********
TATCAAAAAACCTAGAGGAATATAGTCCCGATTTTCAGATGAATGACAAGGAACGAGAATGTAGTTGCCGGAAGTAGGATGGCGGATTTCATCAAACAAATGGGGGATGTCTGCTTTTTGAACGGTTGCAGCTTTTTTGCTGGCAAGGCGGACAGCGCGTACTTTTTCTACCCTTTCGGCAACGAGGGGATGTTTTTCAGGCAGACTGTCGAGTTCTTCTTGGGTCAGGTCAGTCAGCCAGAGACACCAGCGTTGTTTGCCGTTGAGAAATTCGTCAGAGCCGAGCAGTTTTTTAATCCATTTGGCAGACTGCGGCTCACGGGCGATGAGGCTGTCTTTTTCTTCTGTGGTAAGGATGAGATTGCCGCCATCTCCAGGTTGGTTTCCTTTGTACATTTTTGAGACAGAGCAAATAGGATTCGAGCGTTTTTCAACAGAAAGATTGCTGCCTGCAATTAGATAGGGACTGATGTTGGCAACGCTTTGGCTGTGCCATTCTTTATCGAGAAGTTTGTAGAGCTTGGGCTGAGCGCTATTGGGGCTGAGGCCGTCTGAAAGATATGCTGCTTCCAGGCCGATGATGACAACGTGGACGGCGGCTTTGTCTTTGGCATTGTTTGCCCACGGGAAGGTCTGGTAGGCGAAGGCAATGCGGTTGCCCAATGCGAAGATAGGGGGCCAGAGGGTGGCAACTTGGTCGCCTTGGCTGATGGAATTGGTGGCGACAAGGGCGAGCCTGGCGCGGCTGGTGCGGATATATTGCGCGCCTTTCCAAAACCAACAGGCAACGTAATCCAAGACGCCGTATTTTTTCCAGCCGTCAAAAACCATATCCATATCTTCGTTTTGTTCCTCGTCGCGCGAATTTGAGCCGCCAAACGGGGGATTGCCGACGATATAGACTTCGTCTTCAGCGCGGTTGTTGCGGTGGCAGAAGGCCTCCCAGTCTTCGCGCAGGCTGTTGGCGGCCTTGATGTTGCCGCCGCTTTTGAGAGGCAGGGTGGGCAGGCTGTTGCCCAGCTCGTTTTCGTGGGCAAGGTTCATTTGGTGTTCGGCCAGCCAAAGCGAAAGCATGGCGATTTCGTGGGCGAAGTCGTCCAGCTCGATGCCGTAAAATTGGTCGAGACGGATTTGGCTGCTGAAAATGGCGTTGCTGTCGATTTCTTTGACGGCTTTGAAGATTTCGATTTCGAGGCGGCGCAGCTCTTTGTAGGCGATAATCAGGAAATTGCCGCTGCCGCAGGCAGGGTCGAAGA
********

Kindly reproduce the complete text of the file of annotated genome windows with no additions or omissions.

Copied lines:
TATCAAAAAACCTAGAGGAATATAGTCCCGATTTTCAGATGAATGACAAGGAACGAGAATGTAGTTGCCGGAAGTAGGATGGCGGATTTCATCAAACAAATGGGGGATGTCTGCTTTTTGAACGGTTGCAGCTTTTTTGCTGGCAAGGCGGACAGCGCGTACTTTTTCTACCCTTTCGGCAACGAGGGGATGTTTTTCAGGCAGACTGTCGAGTTCTTCTTGGGTCAGGTCAGTCAGCCAGAGACACCAGCGTTGTTTGCCGTTGAGAAATTCGTCAGAGCCGAGCAGTTTTTTAATCCATTTGGCAGACTGCGGCTCACGGGCGATGAGGCTGTCTTTTTCTTCTGTGGTAAGGATGAGATTGCCGCCATCTCCAGGTTGGTTTCCTTTGTACATTTTTGAGACAGAGCAAATAGGATTCGAGCGTTTTTCAACAGAAAGATTGCTGCCTGCAATTAGATAGGGACTGATGTTGGCAACGCTTTGGCTGTGCCATTCTTTATCGAGAAGTTTGTAGAGCTTGGGCTGAGCGCTATTGGGGCTGAGGCCGTCTGAAAGATATGCTGCTTCCAGGCCGATGATGACAACGTGGACGGCGGCTTTGTCTTTGGCATTGTTTGCCCACGGGAAGGTCTGGTAGGCGAAGGCAATGCGGTTGCCCAATGCGAAGATAGGGGGCCAGAGGGTGGCAACTTGGTCGCCTTGGCTGATGGAATTGGTGGCGACAAGGGCGAGCCTGGCGCGGCTGGTGCGGATATATTGCGCGCCTTTCCAAAACCAACAGGCAACGTAATCCAAGACGCCGTATTTTTTCCAGCCGTCAAAAACCATATCCATATCTTCGTTTTGTTCCTCGTCGCGCGAATTTGAGCCGCCAAACGGGGGATTGCCGACGATATAGACTTCGTCTTCAGCGCGGTTGTTGCGGTGGCAGAAGGCCTCCCAGTCTTCGCGCAGGCTGTTGGCGGCCTTGATGTTGCCGCCGCTTTTGAGAGGCAGGGTGGGCAGGCTGTTGCCCAGCTCGTTTTCGTGGGCAAGGTTCATTTGGTGTTCGGCCAGCCAAAGCGAAAGCATGGCGATTTCGTGGGCGAAGTCGTCCAGCTCGATGCCGTAAAATTGGTCGAGACGGATTTGGCTGCTGAAAATGGCGTTGCTGTCGATTTCTTTGACGGCTTTGAAGATTTCGATTTCGAGGCGGCGCAGCTCTTTGTAGGCGATAATCAGGAAATTGCCGCTGCCGCAGGCAGGGTCGAAGA